Saturday, 10 March 2012

Why Use Intrusion Detection?

Web apps have an option of something called Intrusion Detection which attempts to identify suspicious behaviour being carried out on the web site. It is not like a firewall which blocks parts of the system that should never be used but more like looking at legitimate traffic channels and seeing if someone is trying to brute force their way in.
Intrusion detection systems vary in cost and complexity but are really trying to stop brute forcing. If someone knows a way into the system without using brute force then ID will probably not detect or stop it. A site recently hacked suggested their site had been hit 26000 times in 6 hours as part of an attack. You wouldn't allow someone to keep kicking your door until it eventually broke down so why don't we use ID more often?
My first thought would be ignorance for the most part. Unless you have managed a web site, and even in some cases if you have, you might simply be unaware of how to check for intrusion and what it even means. A friend worked for a church and even their site was hit sometimes by people who presumably simply wanted to deface the site and might be considered low-risk for attack but it still happened.
Secondly, there is the fear of cost. Unless you are comfortable using some open source software and setting it up, you are prey for companies that can sell solutions which can cost many thousands of pounds, something which many organisations are simply not prepared to spend (understandably).
Then there is a lack of expertise among IT technicians who might have the job of managing a web site but who have limited or no specific web site training. Without training, even if you know roughly what ID is supposed to do, you might not know how to configure it (or configure it correctly).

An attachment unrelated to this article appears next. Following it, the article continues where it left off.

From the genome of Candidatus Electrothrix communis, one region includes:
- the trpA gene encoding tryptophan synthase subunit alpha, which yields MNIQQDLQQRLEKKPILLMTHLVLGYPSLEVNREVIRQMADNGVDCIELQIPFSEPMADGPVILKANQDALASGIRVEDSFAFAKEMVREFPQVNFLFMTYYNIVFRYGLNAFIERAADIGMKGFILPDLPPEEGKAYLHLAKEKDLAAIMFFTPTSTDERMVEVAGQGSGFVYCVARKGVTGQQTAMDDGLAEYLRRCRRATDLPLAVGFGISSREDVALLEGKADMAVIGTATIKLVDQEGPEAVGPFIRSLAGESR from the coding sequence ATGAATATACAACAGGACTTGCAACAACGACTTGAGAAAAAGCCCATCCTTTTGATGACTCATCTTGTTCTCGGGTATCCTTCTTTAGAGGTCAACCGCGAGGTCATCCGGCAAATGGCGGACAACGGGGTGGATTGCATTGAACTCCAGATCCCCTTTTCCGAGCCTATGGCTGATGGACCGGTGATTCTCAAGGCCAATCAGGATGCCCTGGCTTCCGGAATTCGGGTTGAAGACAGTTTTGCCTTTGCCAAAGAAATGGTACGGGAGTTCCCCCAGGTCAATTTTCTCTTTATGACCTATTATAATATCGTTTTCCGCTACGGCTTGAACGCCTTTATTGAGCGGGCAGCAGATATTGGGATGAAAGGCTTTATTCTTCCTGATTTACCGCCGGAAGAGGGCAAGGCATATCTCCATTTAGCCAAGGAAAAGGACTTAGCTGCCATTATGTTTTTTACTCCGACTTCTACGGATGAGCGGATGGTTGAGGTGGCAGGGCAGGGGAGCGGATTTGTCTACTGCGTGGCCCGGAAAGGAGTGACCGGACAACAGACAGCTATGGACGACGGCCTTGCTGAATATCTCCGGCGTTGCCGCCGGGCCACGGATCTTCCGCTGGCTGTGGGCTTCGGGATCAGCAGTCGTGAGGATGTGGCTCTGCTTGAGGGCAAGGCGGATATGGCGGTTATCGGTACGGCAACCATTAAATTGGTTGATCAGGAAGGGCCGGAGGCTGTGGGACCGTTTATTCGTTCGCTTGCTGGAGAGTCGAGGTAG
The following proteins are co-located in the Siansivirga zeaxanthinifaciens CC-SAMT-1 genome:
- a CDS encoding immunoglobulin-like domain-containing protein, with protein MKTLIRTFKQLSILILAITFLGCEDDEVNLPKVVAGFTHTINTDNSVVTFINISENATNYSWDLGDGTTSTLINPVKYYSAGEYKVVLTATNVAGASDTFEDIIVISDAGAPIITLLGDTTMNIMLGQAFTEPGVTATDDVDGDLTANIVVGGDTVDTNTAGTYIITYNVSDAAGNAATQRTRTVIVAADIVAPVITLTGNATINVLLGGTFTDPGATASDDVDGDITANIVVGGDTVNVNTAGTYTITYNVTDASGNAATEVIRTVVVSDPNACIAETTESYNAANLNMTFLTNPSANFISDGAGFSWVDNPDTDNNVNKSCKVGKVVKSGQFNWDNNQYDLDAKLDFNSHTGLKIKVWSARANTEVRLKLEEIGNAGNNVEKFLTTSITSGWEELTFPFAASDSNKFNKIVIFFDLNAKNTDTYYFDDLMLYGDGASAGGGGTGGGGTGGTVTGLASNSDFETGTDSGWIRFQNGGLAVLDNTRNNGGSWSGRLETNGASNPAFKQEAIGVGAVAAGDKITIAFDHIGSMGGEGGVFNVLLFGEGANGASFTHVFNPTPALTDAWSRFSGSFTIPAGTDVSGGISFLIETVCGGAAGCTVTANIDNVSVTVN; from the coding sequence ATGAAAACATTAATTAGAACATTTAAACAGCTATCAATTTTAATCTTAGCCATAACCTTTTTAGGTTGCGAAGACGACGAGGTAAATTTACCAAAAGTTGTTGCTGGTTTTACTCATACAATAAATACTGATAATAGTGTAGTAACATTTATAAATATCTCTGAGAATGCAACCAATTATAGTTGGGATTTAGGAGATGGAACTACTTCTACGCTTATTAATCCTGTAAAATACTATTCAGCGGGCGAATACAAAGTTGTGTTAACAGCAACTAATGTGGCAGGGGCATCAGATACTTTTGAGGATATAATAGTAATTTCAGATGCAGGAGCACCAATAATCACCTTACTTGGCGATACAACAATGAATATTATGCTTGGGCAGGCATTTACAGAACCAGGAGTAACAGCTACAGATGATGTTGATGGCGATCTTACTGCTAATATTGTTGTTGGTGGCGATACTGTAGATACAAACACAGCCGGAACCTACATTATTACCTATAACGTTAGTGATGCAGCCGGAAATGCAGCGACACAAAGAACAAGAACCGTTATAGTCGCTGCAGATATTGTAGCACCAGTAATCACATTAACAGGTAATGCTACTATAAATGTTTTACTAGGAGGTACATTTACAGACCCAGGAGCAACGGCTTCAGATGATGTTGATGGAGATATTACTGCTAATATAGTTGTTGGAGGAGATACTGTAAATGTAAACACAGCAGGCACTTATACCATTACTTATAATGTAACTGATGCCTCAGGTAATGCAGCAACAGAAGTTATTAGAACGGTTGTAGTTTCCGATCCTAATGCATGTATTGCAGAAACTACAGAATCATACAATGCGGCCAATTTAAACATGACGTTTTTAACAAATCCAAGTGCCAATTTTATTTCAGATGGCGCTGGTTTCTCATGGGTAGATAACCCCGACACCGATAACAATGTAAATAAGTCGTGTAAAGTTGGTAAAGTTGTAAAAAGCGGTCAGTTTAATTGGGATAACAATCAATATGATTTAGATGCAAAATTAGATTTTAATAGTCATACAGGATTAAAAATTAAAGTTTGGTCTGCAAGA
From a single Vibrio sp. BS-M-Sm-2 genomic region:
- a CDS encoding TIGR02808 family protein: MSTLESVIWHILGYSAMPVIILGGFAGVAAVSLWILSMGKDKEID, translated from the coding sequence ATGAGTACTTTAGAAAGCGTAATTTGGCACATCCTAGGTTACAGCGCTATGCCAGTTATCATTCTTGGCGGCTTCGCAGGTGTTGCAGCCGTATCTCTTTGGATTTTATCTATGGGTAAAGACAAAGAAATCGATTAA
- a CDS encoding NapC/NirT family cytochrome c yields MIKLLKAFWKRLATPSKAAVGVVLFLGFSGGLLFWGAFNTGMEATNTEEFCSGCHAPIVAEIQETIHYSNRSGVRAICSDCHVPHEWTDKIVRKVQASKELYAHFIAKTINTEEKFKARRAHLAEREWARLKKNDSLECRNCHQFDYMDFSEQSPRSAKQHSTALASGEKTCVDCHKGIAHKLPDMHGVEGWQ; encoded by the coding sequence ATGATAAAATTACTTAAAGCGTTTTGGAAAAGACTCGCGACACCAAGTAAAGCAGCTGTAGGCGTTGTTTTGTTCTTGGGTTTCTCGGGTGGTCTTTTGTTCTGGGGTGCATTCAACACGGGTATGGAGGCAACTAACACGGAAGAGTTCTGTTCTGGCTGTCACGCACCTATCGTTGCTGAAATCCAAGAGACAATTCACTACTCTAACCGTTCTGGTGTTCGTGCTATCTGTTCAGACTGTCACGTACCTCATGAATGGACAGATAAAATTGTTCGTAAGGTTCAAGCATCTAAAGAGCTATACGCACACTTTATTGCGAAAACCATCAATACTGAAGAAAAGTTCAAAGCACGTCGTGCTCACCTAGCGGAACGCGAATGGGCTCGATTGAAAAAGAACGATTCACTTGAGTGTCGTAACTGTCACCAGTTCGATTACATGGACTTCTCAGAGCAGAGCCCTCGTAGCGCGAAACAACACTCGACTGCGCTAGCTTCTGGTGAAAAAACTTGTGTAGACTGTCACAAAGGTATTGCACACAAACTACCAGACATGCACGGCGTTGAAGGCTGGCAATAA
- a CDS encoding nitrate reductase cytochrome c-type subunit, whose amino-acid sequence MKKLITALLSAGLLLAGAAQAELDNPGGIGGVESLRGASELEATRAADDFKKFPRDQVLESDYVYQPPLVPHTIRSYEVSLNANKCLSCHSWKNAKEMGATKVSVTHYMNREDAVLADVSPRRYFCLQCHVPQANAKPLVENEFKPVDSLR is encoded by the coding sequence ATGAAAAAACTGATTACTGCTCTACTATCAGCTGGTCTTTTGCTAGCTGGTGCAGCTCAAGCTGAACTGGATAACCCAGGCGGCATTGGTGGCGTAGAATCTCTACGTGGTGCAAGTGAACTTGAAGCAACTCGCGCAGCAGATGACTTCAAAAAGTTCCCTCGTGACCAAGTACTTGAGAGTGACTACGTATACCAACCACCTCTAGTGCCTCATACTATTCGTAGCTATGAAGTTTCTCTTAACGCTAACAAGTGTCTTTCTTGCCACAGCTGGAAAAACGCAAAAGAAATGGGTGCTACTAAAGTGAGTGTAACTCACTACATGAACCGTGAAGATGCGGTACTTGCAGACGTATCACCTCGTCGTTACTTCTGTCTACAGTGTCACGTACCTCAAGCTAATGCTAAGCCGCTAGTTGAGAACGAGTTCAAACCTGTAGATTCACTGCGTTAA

The simple conclusion is that, as in most cases, you need to risk assess whether you should have, even basic, Intrusion Detection. As previously mentioned, the likelihood is actually quite high of being attacked. Depending on how much faith you have in your web applications and/or web server, you should consider it a very high possibility. You then should decide what is at stake if your site is attacked/defaced/penetrated. You should then take advice on what Intrusion Detection is available, either from your service provider, from commercial outfits and from internet forums. Remember that the advice on most forums is of unprovable worth but with enough opinions and input from people, you should be able to form a valid opinion that means your company won't be mentioned in the news as the one who let someone hit your site thousands of times without doing anything about it!
Post a Comment